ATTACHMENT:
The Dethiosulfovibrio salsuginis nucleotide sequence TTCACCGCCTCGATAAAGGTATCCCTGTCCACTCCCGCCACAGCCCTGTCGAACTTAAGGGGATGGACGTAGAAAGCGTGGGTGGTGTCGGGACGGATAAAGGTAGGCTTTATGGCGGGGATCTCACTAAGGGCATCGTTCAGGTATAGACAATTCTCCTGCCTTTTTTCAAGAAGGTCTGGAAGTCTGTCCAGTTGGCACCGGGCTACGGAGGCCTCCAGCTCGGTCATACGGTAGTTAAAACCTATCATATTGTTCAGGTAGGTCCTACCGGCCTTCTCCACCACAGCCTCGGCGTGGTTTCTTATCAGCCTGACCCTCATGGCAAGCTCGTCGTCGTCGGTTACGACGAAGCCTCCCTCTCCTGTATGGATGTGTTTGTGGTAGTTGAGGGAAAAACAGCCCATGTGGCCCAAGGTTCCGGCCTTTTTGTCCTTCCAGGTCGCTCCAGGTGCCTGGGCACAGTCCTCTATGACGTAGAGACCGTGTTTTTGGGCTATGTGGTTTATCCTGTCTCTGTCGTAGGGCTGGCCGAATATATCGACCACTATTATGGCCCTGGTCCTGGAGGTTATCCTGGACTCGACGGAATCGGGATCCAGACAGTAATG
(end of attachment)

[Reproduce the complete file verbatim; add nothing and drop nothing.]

The Dethiosulfovibrio salsuginis nucleotide sequence TTCACCGCCTCGATAAAGGTATCCCTGTCCACTCCCGCCACAGCCCTGTCGAACTTAAGGGGATGGACGTAGAAAGCGTGGGTGGTGTCGGGACGGATAAAGGTAGGCTTTATGGCGGGGATCTCACTAAGGGCATCGTTCAGGTATAGACAATTCTCCTGCCTTTTTTCAAGAAGGTCTGGAAGTCTGTCCAGTTGGCACCGGGCTACGGAGGCCTCCAGCTCGGTCATACGGTAGTTAAAACCTATCATATTGTTCAGGTAGGTCCTACCGGCCTTCTCCACCACAGCCTCGGCGTGGTTTCTTATCAGCCTGACCCTCATGGCAAGCTCGTCGTCGTCGGTTACGACGAAGCCTCCCTCTCCTGTATGGATGTGTTTGTGGTAGTTGAGGGAAAAACAGCCCATGTGGCCCAAGGTTCCGGCCTTTTTGTCCTTCCAGGTCGCTCCAGGTGCCTGGGCACAGTCCTCTATGACGTAGAGACCGTGTTTTTGGGCTATGTGGTTTATCCTGTCTCTGTCGTAGGGCTGGCCGAATATATCGACCACTATTATGGCCCTGGTCCTGGAGGTTATCCTGGACTCGACGGAATCGGGATCCAGACAGTAATG